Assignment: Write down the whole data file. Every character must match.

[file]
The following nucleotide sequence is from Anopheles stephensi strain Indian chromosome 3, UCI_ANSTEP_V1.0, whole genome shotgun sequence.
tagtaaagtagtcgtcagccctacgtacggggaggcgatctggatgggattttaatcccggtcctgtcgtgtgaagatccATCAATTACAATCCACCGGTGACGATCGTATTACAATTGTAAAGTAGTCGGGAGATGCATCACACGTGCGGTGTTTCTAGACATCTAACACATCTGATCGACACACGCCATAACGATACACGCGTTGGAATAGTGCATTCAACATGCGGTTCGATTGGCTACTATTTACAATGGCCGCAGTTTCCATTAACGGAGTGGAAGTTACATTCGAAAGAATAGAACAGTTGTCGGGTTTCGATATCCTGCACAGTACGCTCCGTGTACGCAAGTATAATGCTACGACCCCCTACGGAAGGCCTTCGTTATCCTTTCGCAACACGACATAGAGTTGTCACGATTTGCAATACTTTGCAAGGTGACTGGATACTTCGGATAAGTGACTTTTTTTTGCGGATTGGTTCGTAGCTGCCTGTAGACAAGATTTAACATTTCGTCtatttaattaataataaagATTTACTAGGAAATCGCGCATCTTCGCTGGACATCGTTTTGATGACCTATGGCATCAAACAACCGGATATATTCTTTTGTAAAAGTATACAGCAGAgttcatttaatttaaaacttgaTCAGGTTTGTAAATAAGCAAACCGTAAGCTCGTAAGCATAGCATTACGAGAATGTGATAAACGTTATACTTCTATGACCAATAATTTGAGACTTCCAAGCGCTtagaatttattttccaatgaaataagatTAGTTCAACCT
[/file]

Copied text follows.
The following nucleotide sequence is from Anopheles stephensi strain Indian chromosome 3, UCI_ANSTEP_V1.0, whole genome shotgun sequence.
tagtaaagtagtcgtcagccctacgtacggggaggcgatctggatgggattttaatcccggtcctgtcgtgtgaagatccATCAATTACAATCCACCGGTGACGATCGTATTACAATTGTAAAGTAGTCGGGAGATGCATCACACGTGCGGTGTTTCTAGACATCTAACACATCTGATCGACACACGCCATAACGATACACGCGTTGGAATAGTGCATTCAACATGCGGTTCGATTGGCTACTATTTACAATGGCCGCAGTTTCCATTAACGGAGTGGAAGTTACATTCGAAAGAATAGAACAGTTGTCGGGTTTCGATATCCTGCACAGTACGCTCCGTGTACGCAAGTATAATGCTACGACCCCCTACGGAAGGCCTTCGTTATCCTTTCGCAACACGACATAGAGTTGTCACGATTTGCAATACTTTGCAAGGTGACTGGATACTTCGGATAAGTGACTTTTTTTTGCGGATTGGTTCGTAGCTGCCTGTAGACAAGATTTAACATTTCGTCtatttaattaataataaagATTTACTAGGAAATCGCGCATCTTCGCTGGACATCGTTTTGATGACCTATGGCATCAAACAACCGGATATATTCTTTTGTAAAAGTATACAGCAGAgttcatttaatttaaaacttgaTCAGGTTTGTAAATAAGCAAACCGTAAGCTCGTAAGCATAGCATTACGAGAATGTGATAAACGTTATACTTCTATGACCAATAATTTGAGACTTCCAAGCGCTtagaatttattttccaatgaaataagatTAGTTCAACCT